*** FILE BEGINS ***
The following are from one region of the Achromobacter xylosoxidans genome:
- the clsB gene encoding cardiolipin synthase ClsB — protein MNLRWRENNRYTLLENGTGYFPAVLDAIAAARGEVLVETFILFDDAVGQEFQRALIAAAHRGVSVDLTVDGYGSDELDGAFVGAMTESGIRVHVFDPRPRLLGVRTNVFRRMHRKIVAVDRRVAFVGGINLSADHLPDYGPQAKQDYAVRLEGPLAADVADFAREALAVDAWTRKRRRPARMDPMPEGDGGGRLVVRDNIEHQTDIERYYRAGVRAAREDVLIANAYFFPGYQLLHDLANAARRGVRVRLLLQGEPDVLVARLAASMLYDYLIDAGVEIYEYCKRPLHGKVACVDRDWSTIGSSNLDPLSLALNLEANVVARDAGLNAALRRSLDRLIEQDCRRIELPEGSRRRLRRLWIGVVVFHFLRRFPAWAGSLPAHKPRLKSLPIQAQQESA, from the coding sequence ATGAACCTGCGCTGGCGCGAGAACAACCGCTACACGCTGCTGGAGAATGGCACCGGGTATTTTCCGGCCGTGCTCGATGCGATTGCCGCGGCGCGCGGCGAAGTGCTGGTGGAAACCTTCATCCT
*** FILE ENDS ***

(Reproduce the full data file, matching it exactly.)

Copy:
The following are from one region of the Achromobacter xylosoxidans genome:
- the clsB gene encoding cardiolipin synthase ClsB — protein MNLRWRENNRYTLLENGTGYFPAVLDAIAAARGEVLVETFILFDDAVGQEFQRALIAAAHRGVSVDLTVDGYGSDELDGAFVGAMTESGIRVHVFDPRPRLLGVRTNVFRRMHRKIVAVDRRVAFVGGINLSADHLPDYGPQAKQDYAVRLEGPLAADVADFAREALAVDAWTRKRRRPARMDPMPEGDGGGRLVVRDNIEHQTDIERYYRAGVRAAREDVLIANAYFFPGYQLLHDLANAARRGVRVRLLLQGEPDVLVARLAASMLYDYLIDAGVEIYEYCKRPLHGKVACVDRDWSTIGSSNLDPLSLALNLEANVVARDAGLNAALRRSLDRLIEQDCRRIELPEGSRRRLRRLWIGVVVFHFLRRFPAWAGSLPAHKPRLKSLPIQAQQESA, from the coding sequence ATGAACCTGCGCTGGCGCGAGAACAACCGCTACACGCTGCTGGAGAATGGCACCGGGTATTTTCCGGCCGTGCTCGATGCGATTGCCGCGGCGCGCGGCGAAGTGCTGGTGGAAACCTTCATCCT